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Elder Northfield’s Home; or, Sacrificed on the Mormon Altar. By A. Jennie Bartlett. Edited by Nicole Tonkovich. Lincoln: University of Nebraska Press, 2015. xlvi + 313 pp. $30 paper.

“Is not this slavery of the West a much more despicable one than that of the South,” novelist A. Jennie Bartlett pleads in the preface to her recently republished 1882 anti-polygamy novel, “in that it is a slavery of defenceless women?” (3). Bartlett’s Elder Northfield’s Home; or, Sacrificed on the Mormon Altar gives us insight into how the intertwined logics of sex, race, and sentiment shaped a range of important nineteenth-century phenomena. These include feminisms, domesticity, sexual politics, religious intolerance, sensationalist epistemology, queer relations, the biopolitics of motherhood, and widespread civilizationist hierarchies that reserved the status of “civilized,” and the correlated concepts of manhood and womanhood, to white Christians living in monogamous marriage within democratic and capitalist regimes. Nicole Tonkovich’s introduction places the novel within its historical context, with careful attention to the history of polygamy and anti-polygamy activity and women’s varied experiences of plural marriage, including its defenders. The republication of Elder Northfield’s Home offers a nuanced example of an understudied nineteenth-century social movement largely fought for white women by white women and of the varied uses of sentimentalism as epistemology and political protest, including in settler colonial societies of the Mountain West.

Part political tract and part sentimental tale, Elder Northfield’s Home begins where most domestic novels end: with the marriage of its heroine. Marriage presents the crisis, rather than the solution, of its central drama, a clever formal rendering of the novel’s objective to rouse sympathy for the polygamous wives of Utah and outrage at the doctrines of the Mormon church. The novel opens as newlyweds Marion and Elder Northfield joyfully travel from their ancestral homes in England to the new settlement at Salt Lake City, unhindered by the objections of recently converted Marion’s family. Marion’s happiness is soon clouded by the ubiquity of polygamy among the Mormon settlers, although her husband earnestly promises never to sully their relation with plural marriage. But as the years wear on, “the perpetual influence of the Mormon leaders had their effect at last on their victim,” and Elder Northfield takes a second wife. Upon her untimely death, in fact, he takes a third (106). Marion submits to her marital duty. She vows, however, to save her daughter Mayon from the destiny she herself cannot escape, even as her son becomes a well-regarded missionary. When Mayon receives a marriage proposal at the tender age of fifteen, Marion ushers her to safety under the guardianship of her father’s fleeing third [End Page 441] wife. The second half of the novel follows Mayon as she matures, is tricked into returning to Salt Lake under false pretenses, hazards a narrow escape, and, true to the sentimental mode, falls in love with a doctor later revealed to be her brother before she marries another man. The novel closes as the rest of the Northfield family leaves Salt Lake and Mormonism altogether and are warmly welcomed back into the fold by Marion’s New York relations, among whom they soon establish domestic tranquillity.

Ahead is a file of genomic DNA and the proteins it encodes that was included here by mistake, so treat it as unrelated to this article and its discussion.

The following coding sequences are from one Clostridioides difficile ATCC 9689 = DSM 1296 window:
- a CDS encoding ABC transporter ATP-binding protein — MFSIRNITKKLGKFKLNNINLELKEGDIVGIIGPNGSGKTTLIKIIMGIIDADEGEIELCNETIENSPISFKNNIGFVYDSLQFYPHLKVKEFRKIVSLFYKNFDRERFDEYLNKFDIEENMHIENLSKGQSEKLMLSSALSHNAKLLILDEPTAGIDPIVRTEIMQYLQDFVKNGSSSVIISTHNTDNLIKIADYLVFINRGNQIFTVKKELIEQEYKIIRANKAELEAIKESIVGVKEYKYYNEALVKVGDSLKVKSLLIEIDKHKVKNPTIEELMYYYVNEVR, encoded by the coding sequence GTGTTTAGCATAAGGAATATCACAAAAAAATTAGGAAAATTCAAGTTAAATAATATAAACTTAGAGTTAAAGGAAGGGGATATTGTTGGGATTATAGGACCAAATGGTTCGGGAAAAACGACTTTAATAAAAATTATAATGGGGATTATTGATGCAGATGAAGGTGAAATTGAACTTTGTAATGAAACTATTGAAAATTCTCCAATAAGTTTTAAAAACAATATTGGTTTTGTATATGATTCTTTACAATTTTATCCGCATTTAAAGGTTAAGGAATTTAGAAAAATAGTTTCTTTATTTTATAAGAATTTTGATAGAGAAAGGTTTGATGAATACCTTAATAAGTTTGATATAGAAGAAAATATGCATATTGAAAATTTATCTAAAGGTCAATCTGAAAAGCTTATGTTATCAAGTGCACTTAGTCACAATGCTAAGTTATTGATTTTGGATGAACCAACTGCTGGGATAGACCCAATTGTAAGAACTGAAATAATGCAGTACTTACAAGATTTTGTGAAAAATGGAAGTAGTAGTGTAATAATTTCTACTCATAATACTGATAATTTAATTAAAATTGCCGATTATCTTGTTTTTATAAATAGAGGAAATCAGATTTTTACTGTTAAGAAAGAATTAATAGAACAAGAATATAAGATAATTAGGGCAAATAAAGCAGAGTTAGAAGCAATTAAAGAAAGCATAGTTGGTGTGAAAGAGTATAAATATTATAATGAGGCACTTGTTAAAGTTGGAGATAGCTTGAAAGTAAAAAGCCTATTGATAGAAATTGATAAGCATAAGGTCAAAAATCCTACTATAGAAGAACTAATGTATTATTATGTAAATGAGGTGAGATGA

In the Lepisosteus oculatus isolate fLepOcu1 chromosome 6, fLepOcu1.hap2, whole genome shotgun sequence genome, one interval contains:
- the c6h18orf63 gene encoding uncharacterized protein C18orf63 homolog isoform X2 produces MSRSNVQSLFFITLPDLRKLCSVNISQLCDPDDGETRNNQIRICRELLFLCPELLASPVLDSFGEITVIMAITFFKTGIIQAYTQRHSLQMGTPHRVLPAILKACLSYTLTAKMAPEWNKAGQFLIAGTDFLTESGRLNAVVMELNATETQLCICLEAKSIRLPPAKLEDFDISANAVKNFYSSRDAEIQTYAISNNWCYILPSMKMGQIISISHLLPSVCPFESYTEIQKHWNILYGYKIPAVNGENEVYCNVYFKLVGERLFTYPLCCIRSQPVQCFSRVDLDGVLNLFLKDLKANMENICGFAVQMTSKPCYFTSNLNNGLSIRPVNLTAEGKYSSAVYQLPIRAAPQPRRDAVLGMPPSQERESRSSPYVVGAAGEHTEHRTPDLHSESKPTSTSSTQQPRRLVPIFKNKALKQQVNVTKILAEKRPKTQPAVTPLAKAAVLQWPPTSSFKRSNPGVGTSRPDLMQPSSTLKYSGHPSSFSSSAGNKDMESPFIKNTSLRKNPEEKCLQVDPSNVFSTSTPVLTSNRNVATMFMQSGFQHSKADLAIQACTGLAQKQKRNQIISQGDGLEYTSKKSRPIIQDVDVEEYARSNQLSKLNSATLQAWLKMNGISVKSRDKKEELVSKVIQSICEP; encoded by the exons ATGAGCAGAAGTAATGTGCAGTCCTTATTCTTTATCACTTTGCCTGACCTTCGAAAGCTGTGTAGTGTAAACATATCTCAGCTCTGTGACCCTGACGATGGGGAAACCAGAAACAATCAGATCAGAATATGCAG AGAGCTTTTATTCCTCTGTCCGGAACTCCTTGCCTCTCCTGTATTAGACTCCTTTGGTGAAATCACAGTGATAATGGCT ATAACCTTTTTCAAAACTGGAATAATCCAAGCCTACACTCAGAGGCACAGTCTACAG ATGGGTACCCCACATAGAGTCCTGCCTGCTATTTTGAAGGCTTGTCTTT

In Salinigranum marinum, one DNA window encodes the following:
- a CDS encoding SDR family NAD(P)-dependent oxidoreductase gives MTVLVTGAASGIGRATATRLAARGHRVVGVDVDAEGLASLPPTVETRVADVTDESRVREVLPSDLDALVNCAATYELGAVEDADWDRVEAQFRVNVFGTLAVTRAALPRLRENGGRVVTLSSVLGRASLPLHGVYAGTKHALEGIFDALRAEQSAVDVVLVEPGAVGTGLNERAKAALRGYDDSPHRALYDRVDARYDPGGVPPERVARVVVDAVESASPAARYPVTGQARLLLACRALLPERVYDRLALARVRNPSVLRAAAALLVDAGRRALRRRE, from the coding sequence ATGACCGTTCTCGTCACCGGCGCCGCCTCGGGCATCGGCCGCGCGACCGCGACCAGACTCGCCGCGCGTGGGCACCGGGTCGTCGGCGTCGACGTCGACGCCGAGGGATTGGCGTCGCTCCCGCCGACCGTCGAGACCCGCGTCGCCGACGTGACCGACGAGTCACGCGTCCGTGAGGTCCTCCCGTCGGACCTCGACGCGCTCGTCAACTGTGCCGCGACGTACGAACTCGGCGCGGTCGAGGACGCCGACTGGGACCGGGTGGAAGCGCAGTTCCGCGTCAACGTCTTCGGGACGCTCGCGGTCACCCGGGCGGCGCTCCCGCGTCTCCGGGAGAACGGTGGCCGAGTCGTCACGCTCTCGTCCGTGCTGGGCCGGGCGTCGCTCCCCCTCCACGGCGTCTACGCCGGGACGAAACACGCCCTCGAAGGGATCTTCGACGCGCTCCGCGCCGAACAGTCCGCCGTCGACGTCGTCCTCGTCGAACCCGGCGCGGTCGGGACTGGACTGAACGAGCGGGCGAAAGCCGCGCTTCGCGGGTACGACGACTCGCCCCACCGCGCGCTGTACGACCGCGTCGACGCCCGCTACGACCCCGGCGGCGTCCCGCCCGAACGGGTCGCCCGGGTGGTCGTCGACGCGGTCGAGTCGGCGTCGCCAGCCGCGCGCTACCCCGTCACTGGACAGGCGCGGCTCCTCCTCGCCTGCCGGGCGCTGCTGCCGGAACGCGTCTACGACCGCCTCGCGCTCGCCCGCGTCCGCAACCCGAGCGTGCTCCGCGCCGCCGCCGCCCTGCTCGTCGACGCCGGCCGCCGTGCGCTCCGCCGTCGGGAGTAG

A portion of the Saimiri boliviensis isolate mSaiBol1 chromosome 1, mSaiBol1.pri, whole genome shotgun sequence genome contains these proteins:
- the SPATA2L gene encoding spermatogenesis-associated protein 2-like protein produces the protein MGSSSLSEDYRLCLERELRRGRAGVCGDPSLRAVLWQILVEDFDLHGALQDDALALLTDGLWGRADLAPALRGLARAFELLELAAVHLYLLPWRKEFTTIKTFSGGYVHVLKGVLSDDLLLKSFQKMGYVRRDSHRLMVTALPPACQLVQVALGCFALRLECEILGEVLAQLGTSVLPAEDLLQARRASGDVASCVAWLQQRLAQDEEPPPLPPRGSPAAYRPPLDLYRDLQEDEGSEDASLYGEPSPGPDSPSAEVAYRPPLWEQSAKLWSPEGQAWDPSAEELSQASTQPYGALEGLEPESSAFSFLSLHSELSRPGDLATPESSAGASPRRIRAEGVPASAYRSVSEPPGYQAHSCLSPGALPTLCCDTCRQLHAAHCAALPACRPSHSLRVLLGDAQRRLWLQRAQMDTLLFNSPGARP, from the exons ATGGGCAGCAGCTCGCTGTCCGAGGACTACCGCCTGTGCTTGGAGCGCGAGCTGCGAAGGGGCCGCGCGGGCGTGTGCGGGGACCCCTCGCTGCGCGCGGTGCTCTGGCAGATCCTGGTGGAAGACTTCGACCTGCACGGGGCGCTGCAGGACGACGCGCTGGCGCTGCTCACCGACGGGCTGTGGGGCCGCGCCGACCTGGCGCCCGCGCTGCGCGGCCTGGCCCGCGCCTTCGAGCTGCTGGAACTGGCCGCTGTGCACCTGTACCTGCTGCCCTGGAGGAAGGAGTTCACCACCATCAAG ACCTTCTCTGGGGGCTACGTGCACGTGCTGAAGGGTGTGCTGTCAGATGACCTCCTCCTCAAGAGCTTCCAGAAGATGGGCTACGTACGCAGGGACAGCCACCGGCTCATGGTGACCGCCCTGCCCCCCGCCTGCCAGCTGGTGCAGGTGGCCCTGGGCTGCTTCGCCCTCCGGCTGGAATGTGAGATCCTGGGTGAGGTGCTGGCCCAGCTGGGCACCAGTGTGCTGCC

The novel’s feminist perspective is deeply integrated with its civilizationist perspective that Mormonism is a barbaric institution. In the introduction, Tonkovich stresses that while Elder Northfield’s Home shares much in common with the plethora—nearly one hundred—of anti-polygamy novels and exposés printed after the Church of Jesus Christ of Latter-Day Saints formally endorsed plural marriage in 1852, it bears some notable qualities that make it among the most intriguing of these texts. Chief among these is the agency that Bartlett ascribes to women in polygamous relationships. That women are sacrifices “on the Mormon altar” is a frequent refrain throughout (310), an image that tidily captures Bartlett’s argument that Mormonism fails to respect the dignity and honor of (white) womanhood and thereby destroys the very agents of moral society. The intrepidness of Marion and her daughter in pursuing their escape is highlighted by many of the novel’s sensational...

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Additional Information

ISSN
1534-0643
Print ISSN
0748-4321
Pages
pp. 441-443
Launched on MUSE
2017-01-08
Open Access
No
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